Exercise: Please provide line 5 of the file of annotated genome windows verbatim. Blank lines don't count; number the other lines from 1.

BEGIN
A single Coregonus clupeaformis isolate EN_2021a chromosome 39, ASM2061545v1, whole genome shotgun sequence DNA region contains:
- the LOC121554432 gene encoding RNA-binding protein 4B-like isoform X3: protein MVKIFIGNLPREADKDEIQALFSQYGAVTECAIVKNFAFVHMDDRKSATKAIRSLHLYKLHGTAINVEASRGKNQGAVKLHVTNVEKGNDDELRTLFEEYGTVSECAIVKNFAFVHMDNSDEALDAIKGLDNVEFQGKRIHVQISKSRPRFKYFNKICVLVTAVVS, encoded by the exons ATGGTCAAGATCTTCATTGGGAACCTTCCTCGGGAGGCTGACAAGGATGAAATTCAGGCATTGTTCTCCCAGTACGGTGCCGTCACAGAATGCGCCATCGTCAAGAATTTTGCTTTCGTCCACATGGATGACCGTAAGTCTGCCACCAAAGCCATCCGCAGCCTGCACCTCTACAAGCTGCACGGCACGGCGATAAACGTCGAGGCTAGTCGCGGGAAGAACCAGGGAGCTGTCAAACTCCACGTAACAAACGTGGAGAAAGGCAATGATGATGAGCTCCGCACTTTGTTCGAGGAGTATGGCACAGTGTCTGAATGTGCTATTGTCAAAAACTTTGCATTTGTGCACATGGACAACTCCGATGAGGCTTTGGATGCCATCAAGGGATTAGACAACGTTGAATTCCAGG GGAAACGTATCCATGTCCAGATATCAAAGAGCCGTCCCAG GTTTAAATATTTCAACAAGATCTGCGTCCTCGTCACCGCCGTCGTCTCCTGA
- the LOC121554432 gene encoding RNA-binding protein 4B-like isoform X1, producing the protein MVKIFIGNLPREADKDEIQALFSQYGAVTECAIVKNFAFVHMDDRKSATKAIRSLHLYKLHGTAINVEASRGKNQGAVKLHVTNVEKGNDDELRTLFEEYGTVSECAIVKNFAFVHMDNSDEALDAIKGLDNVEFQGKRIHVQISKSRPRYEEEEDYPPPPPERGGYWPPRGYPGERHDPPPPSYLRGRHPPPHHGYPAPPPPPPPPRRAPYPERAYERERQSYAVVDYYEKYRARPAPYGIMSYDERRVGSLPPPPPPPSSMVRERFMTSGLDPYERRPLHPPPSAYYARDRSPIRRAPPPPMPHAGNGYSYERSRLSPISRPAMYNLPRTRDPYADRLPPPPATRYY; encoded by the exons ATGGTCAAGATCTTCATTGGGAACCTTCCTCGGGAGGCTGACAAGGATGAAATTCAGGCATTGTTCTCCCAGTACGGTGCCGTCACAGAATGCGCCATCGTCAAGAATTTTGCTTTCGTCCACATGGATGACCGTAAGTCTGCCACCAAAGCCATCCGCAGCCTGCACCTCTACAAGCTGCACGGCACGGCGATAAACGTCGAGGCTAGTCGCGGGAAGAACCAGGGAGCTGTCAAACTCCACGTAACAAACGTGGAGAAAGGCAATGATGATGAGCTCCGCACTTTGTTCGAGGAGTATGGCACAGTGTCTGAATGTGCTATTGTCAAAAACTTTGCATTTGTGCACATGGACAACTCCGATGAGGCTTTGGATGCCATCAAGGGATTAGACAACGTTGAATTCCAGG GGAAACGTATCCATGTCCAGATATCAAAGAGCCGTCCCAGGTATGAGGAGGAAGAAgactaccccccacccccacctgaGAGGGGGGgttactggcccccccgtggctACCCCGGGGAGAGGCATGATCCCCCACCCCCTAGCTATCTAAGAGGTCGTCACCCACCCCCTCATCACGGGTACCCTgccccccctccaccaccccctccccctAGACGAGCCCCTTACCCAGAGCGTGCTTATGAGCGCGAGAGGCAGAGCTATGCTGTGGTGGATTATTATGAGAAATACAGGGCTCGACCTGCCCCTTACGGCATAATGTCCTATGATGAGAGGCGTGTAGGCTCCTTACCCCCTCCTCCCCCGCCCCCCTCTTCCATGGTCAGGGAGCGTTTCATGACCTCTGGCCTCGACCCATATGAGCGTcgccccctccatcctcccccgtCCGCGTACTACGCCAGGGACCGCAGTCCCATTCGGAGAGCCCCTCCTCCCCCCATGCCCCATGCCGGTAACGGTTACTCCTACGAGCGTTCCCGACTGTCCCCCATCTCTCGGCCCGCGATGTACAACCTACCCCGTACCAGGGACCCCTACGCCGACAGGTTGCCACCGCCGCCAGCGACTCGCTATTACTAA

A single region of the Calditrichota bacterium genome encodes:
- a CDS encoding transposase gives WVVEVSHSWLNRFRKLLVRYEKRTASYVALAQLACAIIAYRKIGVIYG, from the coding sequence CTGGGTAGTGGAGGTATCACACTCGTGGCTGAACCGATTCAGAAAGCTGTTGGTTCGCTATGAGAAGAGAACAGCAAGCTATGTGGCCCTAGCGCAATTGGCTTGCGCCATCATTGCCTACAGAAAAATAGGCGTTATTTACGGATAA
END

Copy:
- a CDS encoding transposase gives WVVEVSHSWLNRFRKLLVRYEKRTASYVALAQLACAIIAYRKIGVIYG, from the coding sequence CTGGGTAGTGGAGGTATCACACTCGTGGCTGAACCGATTCAGAAAGCTGTTGGTTCGCTATGAGAAGAGAACAGCAAGCTATGTGGCCCTAGCGCAATTGGCTTGCGCCATCATTGCCTACAGAAAAATAGGCGTTATTTACGGATAA